A new project shows how 3D imaging has many applications for helping people understand the world around them and can even be used to create an enhanced version of reality.

The videogame and CGI film industries are frequently at the forefront of imaging techniques, pursuing the most true-to-life visuals in a bid to create the ultimate immersive experience. And, as 3DPI readers will be aware 3D modeling is also important in many other areas including medicine, the arts, engineering and mathematics. Two new projects, one from the University of South Carolina, and another from Face Lab at Liverpool John Moores University in the UK, are both exploring 3D modelling techniques for different purposes, entertainment in the former, and education in the latter.

Excavating the past

The Face Lab at Liverpool John Moores University in the UK focuses on the facial recognition, reconstruction and identification of historical figures for forensic and archaeological research.

Face Lab's artistic rendering of the original Saint Nicholas. Image via: LMJU

Face Lab’s artistic rendering of the original Saint Nicholas. Image via: LMJU

Under the direction of accredited craniofacial specialist Caroline Wilkinson, Face Lab has recreated some of the most arresting figures in history, including the addition the face of Father Christmas aka Saint Nicholas to their archive in 2014. Now, Face Lab have recreated Robert the Bruce, King of the Scots.

Facial reconstruction at Face Lab uses a combination of DNA, bones, texts and, where possible, images of a person in order to identify their features. With Robert the Bruce, the muscle structure was created from scans taken of a cast of his skull held at the Hunterian Museum in Glasgow.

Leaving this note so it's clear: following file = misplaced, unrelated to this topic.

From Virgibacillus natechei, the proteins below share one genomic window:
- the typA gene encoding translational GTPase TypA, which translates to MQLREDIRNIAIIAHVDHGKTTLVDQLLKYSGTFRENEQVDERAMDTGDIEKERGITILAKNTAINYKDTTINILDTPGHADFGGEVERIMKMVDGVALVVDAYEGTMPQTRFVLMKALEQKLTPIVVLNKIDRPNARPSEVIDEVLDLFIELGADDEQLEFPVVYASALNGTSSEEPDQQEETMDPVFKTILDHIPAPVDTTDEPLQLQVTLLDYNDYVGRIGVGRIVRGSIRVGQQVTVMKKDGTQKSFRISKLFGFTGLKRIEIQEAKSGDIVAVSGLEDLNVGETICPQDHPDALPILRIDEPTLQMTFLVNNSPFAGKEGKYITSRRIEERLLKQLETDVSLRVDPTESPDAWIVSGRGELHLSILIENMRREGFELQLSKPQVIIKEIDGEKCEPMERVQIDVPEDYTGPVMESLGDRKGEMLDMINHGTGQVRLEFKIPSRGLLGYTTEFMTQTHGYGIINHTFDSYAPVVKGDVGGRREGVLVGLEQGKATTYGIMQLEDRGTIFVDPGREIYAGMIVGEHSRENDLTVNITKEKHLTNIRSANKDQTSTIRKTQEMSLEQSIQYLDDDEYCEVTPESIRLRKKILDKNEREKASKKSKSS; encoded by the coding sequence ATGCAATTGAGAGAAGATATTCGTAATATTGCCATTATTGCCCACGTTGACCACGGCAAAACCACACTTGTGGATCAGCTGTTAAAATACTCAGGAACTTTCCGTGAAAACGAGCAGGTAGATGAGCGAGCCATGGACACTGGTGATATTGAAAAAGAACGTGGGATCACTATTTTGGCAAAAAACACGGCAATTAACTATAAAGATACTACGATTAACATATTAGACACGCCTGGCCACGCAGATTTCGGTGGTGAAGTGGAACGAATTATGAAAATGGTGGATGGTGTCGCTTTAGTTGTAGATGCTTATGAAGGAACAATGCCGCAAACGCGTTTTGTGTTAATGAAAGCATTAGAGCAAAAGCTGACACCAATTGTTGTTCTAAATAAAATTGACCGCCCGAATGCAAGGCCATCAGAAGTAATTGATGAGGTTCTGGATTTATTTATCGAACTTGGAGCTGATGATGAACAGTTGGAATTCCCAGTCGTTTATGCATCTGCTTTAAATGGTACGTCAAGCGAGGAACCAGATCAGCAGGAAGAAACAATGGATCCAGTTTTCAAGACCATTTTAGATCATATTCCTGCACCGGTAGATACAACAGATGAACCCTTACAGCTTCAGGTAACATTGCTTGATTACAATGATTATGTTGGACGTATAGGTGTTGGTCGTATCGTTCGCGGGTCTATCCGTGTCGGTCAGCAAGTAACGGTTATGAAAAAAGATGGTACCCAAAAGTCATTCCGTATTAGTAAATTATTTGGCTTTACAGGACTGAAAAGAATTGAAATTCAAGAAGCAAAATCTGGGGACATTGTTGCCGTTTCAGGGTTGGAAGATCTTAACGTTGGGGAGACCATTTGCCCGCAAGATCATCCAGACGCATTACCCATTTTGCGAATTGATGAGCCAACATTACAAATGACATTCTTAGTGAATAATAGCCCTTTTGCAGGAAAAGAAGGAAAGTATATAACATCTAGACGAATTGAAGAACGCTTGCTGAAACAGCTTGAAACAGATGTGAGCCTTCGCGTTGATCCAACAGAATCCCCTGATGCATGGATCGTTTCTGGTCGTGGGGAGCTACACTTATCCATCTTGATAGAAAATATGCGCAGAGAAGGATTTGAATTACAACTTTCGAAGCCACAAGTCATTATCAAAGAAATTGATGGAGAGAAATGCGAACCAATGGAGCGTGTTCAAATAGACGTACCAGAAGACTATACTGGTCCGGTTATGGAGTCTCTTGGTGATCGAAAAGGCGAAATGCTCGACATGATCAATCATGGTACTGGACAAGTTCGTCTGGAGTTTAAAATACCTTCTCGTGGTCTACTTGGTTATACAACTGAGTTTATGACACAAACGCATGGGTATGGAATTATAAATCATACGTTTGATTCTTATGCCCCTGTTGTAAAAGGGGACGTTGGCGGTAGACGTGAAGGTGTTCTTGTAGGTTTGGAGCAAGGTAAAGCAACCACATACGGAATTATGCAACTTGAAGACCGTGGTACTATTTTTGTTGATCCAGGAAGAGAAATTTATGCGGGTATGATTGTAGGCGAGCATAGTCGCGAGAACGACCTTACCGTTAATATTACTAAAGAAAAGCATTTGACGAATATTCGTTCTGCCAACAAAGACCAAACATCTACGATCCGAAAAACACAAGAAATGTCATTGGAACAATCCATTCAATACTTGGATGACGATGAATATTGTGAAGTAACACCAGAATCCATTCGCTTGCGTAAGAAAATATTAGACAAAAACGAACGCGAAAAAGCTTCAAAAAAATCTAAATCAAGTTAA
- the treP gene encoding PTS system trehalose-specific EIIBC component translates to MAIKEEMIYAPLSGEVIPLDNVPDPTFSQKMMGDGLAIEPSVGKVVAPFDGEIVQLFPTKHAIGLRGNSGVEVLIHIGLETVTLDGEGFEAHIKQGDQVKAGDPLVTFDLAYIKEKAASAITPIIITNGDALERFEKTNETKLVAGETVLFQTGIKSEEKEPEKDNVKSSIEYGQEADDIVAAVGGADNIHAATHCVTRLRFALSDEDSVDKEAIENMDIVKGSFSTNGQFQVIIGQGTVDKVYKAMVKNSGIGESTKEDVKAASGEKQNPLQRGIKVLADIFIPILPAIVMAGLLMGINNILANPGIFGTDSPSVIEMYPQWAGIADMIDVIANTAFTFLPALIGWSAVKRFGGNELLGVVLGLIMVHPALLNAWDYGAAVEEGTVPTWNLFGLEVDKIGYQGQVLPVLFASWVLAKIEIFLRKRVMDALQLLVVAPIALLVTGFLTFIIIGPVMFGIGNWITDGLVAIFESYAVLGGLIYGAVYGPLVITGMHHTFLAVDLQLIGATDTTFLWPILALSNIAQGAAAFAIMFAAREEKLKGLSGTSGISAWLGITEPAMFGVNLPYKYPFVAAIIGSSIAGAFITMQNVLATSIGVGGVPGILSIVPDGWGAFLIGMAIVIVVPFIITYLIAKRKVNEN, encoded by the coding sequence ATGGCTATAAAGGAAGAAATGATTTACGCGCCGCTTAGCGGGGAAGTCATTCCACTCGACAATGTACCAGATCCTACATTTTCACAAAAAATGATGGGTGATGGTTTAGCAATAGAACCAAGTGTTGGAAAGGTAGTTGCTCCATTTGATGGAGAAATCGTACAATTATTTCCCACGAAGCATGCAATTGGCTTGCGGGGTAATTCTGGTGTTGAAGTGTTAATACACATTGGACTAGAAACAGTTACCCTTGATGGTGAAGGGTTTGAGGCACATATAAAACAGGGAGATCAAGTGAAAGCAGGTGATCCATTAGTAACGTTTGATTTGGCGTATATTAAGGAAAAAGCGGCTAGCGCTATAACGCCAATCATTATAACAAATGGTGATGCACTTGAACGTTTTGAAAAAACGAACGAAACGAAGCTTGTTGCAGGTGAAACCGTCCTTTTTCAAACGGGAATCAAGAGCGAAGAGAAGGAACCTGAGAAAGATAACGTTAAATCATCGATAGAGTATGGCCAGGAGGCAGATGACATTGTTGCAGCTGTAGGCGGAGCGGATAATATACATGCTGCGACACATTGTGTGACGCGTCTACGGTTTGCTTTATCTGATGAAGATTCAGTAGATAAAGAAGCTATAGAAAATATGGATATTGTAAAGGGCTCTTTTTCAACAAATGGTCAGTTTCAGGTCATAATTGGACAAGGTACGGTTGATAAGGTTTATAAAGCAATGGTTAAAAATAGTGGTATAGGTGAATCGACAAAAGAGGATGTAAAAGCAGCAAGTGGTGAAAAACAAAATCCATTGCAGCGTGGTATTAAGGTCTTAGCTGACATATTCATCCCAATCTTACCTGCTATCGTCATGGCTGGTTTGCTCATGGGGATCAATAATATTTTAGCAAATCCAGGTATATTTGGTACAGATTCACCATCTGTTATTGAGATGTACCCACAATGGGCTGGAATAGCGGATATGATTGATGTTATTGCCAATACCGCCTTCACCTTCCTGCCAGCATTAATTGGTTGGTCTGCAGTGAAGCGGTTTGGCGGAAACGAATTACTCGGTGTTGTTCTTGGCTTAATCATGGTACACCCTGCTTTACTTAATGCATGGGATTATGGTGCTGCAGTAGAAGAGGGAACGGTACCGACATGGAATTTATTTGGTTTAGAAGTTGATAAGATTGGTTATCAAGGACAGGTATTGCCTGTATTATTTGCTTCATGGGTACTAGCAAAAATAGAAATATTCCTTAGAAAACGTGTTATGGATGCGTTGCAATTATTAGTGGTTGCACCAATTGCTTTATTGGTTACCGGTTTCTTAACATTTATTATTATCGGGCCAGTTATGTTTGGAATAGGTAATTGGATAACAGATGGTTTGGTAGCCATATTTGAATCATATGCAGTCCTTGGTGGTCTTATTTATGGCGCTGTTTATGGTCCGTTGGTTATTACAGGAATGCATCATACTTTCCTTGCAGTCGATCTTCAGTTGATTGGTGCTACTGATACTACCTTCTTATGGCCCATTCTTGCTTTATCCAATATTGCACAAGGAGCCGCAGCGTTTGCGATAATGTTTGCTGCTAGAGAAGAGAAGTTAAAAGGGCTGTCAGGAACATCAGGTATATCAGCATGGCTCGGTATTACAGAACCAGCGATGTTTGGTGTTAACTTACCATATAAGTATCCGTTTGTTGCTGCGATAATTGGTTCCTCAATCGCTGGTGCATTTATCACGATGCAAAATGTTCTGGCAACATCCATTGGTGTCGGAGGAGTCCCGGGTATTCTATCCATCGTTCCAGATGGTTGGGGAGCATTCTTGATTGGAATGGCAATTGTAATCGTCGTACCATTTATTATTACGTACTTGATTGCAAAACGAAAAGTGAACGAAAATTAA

Cast of Robert the Bruce's Skull at the Hungarian Museum in Glasgow. Photo via: wikimedia commons

Cast of Robert the Bruce’s Skull at the Hungarian Museum in Glasgow. Photo via: wikimedia user Postdlf.

Next the features were refined further by taking educated guesses based on the Kings genealogy and the probability of the color of his hair and eyes. Wilkinson, her team and collaborators at the University of Glasgow also looked at the possibility of using DNA from a bone fragment kept at the Hunterian, but this would have destroyed the artifact.

The faces of Robert the Bruce, with (right) and without (left) illness. Image via: LMJU

The faces of Robert the Bruce made by Face Lab, with (right) and without (left) illness. Image via: LMJU.

Young Muhammad Ali, Donald Trump and the late Kurt Cobain 

Across the Atlantic, in South Carolina, Shunsuke Saito, Lingyu Wei, Liwen Hu, Koki Nagano, Hao Li have published research that creates 3D face models from 2D photographs.

Using old, grainy, photos of celebrities, and a database of pictures collected from flickr the project is called Annotated Faces-in-the-Wild. Saito et al. define 3D models with depth based on light and shadow, even detail the pores of the faces.

Source photo of Muhammad Ali and his 3D face model. Screenshot via: vocative on Youtube

Source photo of Muhammad Ali and his 3D face model. Screenshot via: vocative on Youtube

The researchers create the pores using a convolutional neural network – a computer program that generates an estimated neuron network based on an image. The results were tested by a focus group’s ability to recognize the person based on the constructed 3D model. The research also compares the proposed method to existing facial image generation techniques and found that, in terms of resolution, their face maps outperform the competition.

Comparison of different techniques of visualisation. Figure via: Saito et al.

Comparison of different techniques of visualization. Figure via: Saito et al.

The North Carolina team will continue to improve their efforts in order to map higher-definition skin textures such as lines and wrinkles.

We hope our readers are prepared for what both technologies could mean for the future. Life’s going to get much more real than it is now.

Featured image shows the Robert the Bruce Statue at Stirling Castle Photo by: dun_deagh on flickr

 

 

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